African American police officers working in New Haven are outraged about a series of racially discriminatory incidents they say have happened within the department.
The officers, along with the New Haven County Silver Shields, the New Haven Guardians and the National Association of Black Law Enforcement Officers gathered Thursday at New Haven City Hall to discuss the situation.
The meeting was called after an incident last month during which a racial slur was reportedly transmitted over a police radio transmission.
“It should be very clear that black officers are not just outraged over this one incident, that being the use of the N-word over the radio transmission,” said John Williams, an attorney representing the group. “Over the past 18 months, under Chief Esserman's administration, there has been a series of disturbing racially discriminatory incidents that range from blatant officer misconduct to acts of intimidation.”
A statement from the group as a whole lists four separate racially discriminatory events dating as far back as the beginning of 2012, including the N-word incident.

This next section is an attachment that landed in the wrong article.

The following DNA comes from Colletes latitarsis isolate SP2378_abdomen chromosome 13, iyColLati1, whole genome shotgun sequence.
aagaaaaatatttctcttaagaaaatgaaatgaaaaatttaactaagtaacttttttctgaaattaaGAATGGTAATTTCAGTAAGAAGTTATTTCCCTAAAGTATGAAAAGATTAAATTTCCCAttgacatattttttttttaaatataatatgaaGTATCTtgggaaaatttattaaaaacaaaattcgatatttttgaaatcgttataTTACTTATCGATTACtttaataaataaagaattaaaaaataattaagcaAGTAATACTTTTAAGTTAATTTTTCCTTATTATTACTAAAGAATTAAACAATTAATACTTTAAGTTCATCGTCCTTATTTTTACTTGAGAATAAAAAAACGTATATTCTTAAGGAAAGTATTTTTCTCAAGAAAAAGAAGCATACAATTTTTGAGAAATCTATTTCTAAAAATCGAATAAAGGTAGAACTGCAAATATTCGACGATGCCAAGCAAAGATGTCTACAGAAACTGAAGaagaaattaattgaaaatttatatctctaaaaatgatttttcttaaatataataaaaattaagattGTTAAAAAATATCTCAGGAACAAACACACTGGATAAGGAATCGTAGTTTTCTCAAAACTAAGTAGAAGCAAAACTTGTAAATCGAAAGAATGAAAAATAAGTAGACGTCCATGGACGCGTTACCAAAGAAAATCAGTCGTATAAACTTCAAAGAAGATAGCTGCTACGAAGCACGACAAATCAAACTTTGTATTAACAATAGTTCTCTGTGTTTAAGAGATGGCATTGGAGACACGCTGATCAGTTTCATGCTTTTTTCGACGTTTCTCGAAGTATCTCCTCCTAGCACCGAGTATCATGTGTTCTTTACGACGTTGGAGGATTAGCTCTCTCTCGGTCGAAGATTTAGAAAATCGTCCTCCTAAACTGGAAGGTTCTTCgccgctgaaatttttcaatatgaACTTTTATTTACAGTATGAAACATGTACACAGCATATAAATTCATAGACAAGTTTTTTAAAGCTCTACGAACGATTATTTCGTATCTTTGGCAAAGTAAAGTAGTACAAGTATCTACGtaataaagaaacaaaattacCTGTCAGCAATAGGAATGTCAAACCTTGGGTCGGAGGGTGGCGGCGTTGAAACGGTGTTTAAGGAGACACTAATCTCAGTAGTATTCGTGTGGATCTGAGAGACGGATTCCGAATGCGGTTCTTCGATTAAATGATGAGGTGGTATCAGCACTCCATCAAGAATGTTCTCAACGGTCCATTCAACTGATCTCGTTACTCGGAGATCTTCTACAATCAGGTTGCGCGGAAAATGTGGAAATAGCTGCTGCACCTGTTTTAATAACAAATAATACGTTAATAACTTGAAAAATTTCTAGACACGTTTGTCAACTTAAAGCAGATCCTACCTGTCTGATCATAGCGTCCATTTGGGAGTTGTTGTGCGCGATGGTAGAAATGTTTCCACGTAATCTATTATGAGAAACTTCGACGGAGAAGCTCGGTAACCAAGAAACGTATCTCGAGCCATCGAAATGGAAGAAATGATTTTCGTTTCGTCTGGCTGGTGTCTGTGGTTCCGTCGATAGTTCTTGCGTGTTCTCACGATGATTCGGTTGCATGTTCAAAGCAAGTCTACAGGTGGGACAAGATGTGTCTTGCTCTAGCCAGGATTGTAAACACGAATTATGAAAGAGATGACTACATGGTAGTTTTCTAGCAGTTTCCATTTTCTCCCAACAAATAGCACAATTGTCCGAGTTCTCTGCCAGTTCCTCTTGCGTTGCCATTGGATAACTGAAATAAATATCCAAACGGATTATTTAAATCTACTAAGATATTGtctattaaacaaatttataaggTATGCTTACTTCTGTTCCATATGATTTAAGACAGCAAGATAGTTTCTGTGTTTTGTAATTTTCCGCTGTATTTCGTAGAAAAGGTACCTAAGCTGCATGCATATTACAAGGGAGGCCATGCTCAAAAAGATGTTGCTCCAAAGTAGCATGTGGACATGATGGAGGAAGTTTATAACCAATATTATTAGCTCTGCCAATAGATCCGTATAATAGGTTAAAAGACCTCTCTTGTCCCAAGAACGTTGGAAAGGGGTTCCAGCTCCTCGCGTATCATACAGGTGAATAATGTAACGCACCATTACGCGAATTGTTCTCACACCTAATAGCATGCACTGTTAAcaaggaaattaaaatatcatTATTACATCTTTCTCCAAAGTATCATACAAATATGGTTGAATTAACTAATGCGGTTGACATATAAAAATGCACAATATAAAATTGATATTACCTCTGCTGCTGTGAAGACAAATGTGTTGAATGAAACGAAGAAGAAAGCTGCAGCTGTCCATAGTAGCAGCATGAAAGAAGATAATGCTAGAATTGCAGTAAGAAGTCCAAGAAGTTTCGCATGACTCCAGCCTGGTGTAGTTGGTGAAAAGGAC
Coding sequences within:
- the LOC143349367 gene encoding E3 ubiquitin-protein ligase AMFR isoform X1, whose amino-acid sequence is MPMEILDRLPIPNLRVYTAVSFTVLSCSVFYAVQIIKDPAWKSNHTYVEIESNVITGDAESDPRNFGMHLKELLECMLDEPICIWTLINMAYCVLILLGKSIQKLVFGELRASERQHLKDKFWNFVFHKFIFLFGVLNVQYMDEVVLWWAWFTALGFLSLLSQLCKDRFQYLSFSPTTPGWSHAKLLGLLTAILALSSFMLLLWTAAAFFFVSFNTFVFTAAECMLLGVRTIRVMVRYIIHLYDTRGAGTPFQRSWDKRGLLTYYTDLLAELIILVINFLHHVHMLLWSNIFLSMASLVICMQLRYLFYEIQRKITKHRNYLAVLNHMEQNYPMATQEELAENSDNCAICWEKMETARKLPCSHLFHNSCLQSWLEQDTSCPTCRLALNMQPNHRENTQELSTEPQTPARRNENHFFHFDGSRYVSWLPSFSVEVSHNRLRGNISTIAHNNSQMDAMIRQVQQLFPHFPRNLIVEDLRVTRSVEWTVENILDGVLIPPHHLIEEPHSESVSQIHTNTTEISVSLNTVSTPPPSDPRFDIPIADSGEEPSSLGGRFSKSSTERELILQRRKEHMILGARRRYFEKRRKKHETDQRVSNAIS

The first alleged incident occurred just six months into Esserman’s term as chief.
A white male officer allegedly posted racially inflammatory comments on his personal Facebook page and also referred to a female lieutenant using a racial slur.
According to the group, the officer was not reprimanded and was promoted to detective.
Just three months ago, more than 30 officers were investigated by internal affairs after a Nazi swastika was found etched into the side of a city-owned police car that was parked in a secure police garage.
Finally, a white male sergeant working the police department front desk allegedly made a sexually and racially insensitive comment to a male coworker in front of a black female civilian staff member.
Group members say they are “outraged” with the past and current conditions that surround their day-to-day work place. They have asked that the chief and the city—mainly new mayor Toni Harp—give these issues their immediate attention.
In response to the press conference, Esserman said he welcomes working with any and all New Haven police officers to address the issues in a real, honest and direct way.
“Racist behavior in any form of expression will not be tolerated in the New Haven police department neither to the citizens we serve or amongst one another in rank and file,” Esserman said in a statement. “Each case was and is very thoroughly investigated promptly. These issues are issues of racism and cultural sensitivity are real in America.”